The Himalayas, subdivided into Sub Himalayas, Lesser Himalayas and Higher Himalayas, represent the most extensive and active collision zone in the world, extending westward from Burma, through northern India, Nepal and southern Tibet, into northern Pakistan. The study area lies in the southeastern part of the Potwar Plateau (Figure 1), which is a broad zone of Himalayan foreland thrusting in northern Pakistan. The Potwar Plateau is the foreland fold-and-thrust belt, lies to the north of the Salt Range Thrust. The post collisional molasse deposits, the Kamlial, Chinji, Nagri and Dhok Pathan formations cover the study area.

Many geological and geophysical studies have been carried out in this area. This area was initially mapped by Gee (1934) and the oil discovery was made by Attock Oil Company (AOC) in 1944. The anticlinal structure of Joya Mair was delineated by AOC purely on the basis of surface geology. Later on Pakistan Oilfields Limited (POL) conducted geological and seismic survey in the area and defined the structure on the basis of these studies. The total estimated reserves in Joya Mair Oilfield are 23-25 million barrels (mmbbl). The recoverable reserves are estimated as 10.45 mmbbl (Pakistan Energy Yearbook, 2004). The main objectives of the current study include to delineate the subsurface structure and to locate the prospective zones in the Chak Naurag and Joya Mair area and to assess the remaining recoverable reserves of Joya Mair Oilfield.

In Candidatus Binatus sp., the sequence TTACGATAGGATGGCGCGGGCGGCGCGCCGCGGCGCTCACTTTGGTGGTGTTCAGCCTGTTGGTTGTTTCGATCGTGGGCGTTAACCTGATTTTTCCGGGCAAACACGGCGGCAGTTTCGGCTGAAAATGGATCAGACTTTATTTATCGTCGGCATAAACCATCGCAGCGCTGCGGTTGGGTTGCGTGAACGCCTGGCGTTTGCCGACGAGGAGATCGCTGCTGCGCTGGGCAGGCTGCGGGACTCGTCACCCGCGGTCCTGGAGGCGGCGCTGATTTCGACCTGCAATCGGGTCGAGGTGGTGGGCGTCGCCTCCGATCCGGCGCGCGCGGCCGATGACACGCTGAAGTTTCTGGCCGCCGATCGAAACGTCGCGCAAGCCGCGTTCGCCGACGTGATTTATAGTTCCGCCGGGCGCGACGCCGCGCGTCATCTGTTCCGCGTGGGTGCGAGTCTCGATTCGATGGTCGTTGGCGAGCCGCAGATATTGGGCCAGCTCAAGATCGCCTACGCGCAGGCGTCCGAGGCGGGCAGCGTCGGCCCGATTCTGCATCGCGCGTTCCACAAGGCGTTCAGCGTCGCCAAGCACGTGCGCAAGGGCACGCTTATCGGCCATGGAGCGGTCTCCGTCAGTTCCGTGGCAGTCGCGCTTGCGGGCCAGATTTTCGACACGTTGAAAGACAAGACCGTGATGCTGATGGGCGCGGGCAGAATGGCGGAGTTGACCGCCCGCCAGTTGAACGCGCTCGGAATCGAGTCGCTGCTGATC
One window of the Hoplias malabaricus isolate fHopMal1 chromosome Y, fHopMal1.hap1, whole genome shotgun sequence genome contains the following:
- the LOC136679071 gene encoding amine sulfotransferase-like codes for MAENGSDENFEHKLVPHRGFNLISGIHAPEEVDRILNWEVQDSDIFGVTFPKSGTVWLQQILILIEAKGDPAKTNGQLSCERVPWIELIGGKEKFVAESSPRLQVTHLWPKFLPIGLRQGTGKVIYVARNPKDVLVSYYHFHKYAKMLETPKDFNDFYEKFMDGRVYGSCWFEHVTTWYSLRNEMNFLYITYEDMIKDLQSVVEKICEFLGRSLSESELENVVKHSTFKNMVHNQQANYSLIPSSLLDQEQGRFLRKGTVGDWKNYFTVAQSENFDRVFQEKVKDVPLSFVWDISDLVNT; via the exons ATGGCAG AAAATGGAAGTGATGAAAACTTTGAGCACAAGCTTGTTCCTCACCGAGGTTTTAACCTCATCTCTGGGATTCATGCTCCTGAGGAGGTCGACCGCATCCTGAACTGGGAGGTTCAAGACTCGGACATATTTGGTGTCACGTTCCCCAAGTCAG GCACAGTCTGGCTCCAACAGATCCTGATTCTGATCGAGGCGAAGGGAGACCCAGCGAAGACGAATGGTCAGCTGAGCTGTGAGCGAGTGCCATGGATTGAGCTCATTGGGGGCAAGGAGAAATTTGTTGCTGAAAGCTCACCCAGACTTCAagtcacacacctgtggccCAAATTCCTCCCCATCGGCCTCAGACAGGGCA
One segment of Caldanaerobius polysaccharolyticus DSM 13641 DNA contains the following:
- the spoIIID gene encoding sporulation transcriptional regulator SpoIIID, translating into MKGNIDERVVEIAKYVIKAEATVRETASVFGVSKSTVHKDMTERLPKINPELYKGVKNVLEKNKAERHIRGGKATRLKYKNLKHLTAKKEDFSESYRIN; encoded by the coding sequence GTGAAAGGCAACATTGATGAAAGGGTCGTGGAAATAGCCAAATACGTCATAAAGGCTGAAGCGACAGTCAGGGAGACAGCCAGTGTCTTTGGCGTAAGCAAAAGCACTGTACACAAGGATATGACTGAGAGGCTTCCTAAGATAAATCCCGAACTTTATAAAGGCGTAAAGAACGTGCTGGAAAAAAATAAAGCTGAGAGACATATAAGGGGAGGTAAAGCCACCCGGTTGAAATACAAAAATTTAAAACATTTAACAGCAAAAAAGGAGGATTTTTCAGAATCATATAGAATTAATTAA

Pennock et. al. (1989) incorporates more than 1600 km of multi-channel seismic reflection lines from the Eastern Salt Range/ Potwar Plateau (SR/PP), released by Amoco and Chevron. The interpretation of this seismic data reveal a variety of structural styles that may be related to several factors, including changes in distribution and thickness of a basal evaporite sequence, basement faults and flexures, and low dip of the basement. Shami and Baig (2002) focus on the remodeling of the Joya Mair Oilfield to find out the possible remaining reserves. The work represents the geomodelling of Joya Mair oil field by using geologic, structural, borehole, seismic and fracture data. The Joya Mair structure appears as an open anticlinal structure on the surface. It is concluded on the basis of the study that the Joya Mair structure is the combination of thrust and back-thrust, forming a triangle zone at subsurface. The triangle zone is the result of two phases of Himalayan thrusting. These thrust and antithrust phases in Salt Range/Potwar Fold Belt (SRPFB) are the result of northwest-southeast Himalayan compression.